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NASA simulations show how Early Earth received Metal and Rock during Massive Collisions

 

Written by Kimberly Minafra
NASA’s Ames Research Center

NASA - National Aeronautics and Space AdministrationMountain View, CA – Planetary collisions are at the core of our solar system’s formation. Scientists have long believed that after the Moon’s formation, the early Earth experienced a long period of bombardment that diminished about 3.8 billion years ago.

During this period, called “late accretion,” collisions with moon-sized planetary bodies, known as planetesimals, embedded extensive amounts of metal and rock-forming minerals into the Earth’s mantle and crust. It is estimated that approximately 0.5 percent of Earth’s present mass was delivered during this stage of planetary evolution.

Artist concept shows the collision of a large moon-sized planetary body penetrating all the way down to the Earth's core, with some particles ricocheting back into space. (Southwest Research Institute/Simone Marchi)

Artist concept shows the collision of a large moon-sized planetary body penetrating all the way down to the Earth’s core, with some particles ricocheting back into space. (Southwest Research Institute/Simone Marchi)

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NASA to Test Antibiotics effectiveness on E. coli in Space

 

Written by Frank Tavares
NASA’s Ames Research Center

NASA - National Aeronautics and Space AdministrationMountain View, CA – Ever wonder what would happen if you got sick in space? NASA has sent bacteria samples into low-Earth orbit to help find out.

One of the agency’s latest small satellite experiments is the E. coli Anti-Microbial Satellite, or EcAMSat, which will explore the genetic basis for how effectively antibiotics can combat E. coli bacteria in the low gravity of space. This CubeSat – a spacecraft the size of a shoebox built from cube-shaped units – has just been deployed from the space station, and may help us improve how we fight infections, providing safer journeys for astronauts on future voyages, and offer benefits for medicine here on Earth.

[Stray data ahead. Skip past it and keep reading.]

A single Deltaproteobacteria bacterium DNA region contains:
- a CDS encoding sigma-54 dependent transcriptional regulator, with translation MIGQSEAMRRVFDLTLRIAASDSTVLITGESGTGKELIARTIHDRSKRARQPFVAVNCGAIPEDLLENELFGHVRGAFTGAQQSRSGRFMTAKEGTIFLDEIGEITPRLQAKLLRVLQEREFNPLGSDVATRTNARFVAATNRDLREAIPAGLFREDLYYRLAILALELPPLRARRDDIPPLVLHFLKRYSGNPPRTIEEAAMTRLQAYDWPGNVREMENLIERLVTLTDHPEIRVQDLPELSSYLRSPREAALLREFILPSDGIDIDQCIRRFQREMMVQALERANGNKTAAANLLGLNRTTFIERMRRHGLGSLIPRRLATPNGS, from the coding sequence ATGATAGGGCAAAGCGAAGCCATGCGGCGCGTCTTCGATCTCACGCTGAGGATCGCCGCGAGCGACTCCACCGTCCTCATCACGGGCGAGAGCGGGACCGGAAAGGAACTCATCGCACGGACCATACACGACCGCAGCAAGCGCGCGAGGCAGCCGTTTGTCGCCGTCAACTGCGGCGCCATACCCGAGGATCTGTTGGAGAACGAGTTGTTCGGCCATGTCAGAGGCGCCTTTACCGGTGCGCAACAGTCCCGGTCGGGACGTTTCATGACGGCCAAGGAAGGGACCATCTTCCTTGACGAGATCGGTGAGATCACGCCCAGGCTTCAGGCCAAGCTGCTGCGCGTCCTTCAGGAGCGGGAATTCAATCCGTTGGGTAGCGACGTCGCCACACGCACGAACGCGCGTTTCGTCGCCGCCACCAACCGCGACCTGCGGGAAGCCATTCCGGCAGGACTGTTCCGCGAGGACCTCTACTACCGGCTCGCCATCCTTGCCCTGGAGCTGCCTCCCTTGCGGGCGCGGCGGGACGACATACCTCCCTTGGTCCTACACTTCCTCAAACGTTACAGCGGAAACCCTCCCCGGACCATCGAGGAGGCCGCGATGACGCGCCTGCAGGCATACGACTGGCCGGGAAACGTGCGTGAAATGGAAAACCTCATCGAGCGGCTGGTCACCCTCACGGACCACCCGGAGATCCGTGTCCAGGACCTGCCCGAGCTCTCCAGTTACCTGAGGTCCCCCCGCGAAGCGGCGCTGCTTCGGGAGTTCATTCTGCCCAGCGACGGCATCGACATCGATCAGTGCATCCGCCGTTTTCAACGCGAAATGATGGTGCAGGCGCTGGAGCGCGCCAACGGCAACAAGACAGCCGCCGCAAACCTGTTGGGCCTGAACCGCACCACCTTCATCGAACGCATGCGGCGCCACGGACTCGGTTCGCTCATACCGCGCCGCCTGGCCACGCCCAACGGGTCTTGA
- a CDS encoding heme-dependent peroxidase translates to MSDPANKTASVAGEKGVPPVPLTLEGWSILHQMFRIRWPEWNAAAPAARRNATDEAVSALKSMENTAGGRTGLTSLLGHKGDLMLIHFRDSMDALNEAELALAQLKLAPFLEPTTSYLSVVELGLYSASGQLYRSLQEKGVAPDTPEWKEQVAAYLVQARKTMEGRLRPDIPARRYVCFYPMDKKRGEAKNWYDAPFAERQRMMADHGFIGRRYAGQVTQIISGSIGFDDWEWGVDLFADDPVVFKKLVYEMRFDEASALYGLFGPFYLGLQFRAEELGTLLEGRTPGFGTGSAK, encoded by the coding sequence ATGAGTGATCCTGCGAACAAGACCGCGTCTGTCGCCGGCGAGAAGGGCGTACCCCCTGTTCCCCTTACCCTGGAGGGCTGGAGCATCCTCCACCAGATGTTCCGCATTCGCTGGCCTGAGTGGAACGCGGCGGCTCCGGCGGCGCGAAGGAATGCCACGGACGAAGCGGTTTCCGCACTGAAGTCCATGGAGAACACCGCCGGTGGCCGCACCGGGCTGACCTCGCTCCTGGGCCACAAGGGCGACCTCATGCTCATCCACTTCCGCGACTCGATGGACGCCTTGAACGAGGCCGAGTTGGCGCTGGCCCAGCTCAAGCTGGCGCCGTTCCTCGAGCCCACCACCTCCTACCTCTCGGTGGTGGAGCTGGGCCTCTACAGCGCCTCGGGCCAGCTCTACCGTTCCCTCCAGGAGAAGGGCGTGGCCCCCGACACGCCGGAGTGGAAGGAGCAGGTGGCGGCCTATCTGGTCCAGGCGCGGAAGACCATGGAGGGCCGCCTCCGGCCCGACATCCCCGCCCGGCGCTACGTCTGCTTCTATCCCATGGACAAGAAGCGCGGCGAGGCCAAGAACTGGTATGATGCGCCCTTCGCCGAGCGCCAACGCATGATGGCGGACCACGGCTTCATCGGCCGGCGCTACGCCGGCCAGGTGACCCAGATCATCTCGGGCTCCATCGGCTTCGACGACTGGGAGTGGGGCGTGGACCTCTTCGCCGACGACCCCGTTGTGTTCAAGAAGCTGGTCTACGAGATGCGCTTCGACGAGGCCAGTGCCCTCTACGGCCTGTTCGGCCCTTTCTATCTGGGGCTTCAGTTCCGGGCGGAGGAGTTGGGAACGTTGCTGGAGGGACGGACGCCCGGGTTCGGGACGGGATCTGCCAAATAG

EcAMSat contains this experimental module, inside which the E. coli are stored. Nutrients, the antibiotic, a special dye and waste are stored in bags connected through a series of tubes to the microfluidics card – a device storing small pools of liquid containing the bacteria. (NASA/Ames Research Center/Dominic Hart)

EcAMSat contains this experimental module, inside which the E. coli are stored. Nutrients, the antibiotic, a special dye and waste are stored in bags connected through a series of tubes to the microfluidics card – a device storing small pools of liquid containing the bacteria. (NASA/Ames Research Center/Dominic Hart)

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NASA’s 2020 Mars Rover Mission tests Parachute Opening at Supersonic Speed

 

Written by Dwayne Brown / Laurie Cantillo
NASA Headquarters

NASA - National Aeronautics and Space AdministrationWashington, D.C. – Landing on Mars is difficult and not always successful. Well-designed advance testing helps. An ambitious NASA Mars rover mission set to launch in 2020 will rely on a special parachute to slow the spacecraft down as it enters the Martian atmosphere at over 12,000 mph (5.4 kilometers per second).

Preparations for this mission have provided, for the first time, dramatic video of the parachute opening at supersonic speed.

The Mars 2020 mission will seek signs of ancient Martian life by investigating evidence in place and by caching drilled samples of Martian rocks for potential future return to Earth.

A 58-foot-tall Black Brant IX sounding rocket launches from NASA's Wallops Flight Facility on Oct. 4. This was the first test of the Mars 2020 mission's parachute-testing series, the Advanced Supersonic Parachute Inflation Research Experiment, or ASPIRE. (NASA/Wallops)

A 58-foot-tall Black Brant IX sounding rocket launches from NASA’s Wallops Flight Facility on Oct. 4. This was the first test of the Mars 2020 mission’s parachute-testing series, the Advanced Supersonic Parachute Inflation Research Experiment, or ASPIRE. (NASA/Wallops)

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NASA releases new findings from Cassini Spacecraft’s observations of Saturn